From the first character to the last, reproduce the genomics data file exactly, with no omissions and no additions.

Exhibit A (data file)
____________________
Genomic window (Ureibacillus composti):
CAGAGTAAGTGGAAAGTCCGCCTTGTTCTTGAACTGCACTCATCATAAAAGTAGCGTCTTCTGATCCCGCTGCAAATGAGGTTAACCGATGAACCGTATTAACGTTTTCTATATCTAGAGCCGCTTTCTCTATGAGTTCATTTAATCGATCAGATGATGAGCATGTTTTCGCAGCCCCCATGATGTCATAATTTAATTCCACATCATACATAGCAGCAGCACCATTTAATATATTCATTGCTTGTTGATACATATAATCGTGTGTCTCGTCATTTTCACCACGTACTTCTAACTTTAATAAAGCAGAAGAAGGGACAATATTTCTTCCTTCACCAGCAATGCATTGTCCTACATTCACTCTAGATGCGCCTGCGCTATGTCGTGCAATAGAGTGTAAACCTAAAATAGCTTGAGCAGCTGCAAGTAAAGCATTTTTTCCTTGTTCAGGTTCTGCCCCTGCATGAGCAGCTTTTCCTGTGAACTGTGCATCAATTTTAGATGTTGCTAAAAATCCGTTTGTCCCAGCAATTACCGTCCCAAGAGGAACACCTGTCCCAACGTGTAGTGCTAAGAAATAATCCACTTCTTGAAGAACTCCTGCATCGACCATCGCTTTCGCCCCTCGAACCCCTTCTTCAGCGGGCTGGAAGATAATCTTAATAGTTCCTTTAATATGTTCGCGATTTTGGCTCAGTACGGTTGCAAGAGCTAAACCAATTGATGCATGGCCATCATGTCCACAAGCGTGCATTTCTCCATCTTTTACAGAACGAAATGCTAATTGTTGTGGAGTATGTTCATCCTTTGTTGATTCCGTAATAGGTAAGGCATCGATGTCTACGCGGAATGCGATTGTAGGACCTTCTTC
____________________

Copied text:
Genomic window (Ureibacillus composti):
CAGAGTAAGTGGAAAGTCCGCCTTGTTCTTGAACTGCACTCATCATAAAAGTAGCGTCTTCTGATCCCGCTGCAAATGAGGTTAACCGATGAACCGTATTAACGTTTTCTATATCTAGAGCCGCTTTCTCTATGAGTTCATTTAATCGATCAGATGATGAGCATGTTTTCGCAGCCCCCATGATGTCATAATTTAATTCCACATCATACATAGCAGCAGCACCATTTAATATATTCATTGCTTGTTGATACATATAATCGTGTGTCTCGTCATTTTCACCACGTACTTCTAACTTTAATAAAGCAGAAGAAGGGACAATATTTCTTCCTTCACCAGCAATGCATTGTCCTACATTCACTCTAGATGCGCCTGCGCTATGTCGTGCAATAGAGTGTAAACCTAAAATAGCTTGAGCAGCTGCAAGTAAAGCATTTTTTCCTTGTTCAGGTTCTGCCCCTGCATGAGCAGCTTTTCCTGTGAACTGTGCATCAATTTTAGATGTTGCTAAAAATCCGTTTGTCCCAGCAATTACCGTCCCAAGAGGAACACCTGTCCCAACGTGTAGTGCTAAGAAATAATCCACTTCTTGAAGAACTCCTGCATCGACCATCGCTTTCGCCCCTCGAACCCCTTCTTCAGCGGGCTGGAAGATAATCTTAATAGTTCCTTTAATATGTTCGCGATTTTGGCTCAGTACGGTTGCAAGAGCTAAACCAATTGATGCATGGCCATCATGTCCACAAGCGTGCATTTCTCCATCTTTTACAGAACGAAATGCTAATTGTTGTGGAGTATGTTCATCCTTTGTTGATTCCGTAATAGGTAAGGCATCGATGTCTACGCGGAATGCGATTGTAGGACCTTCTTC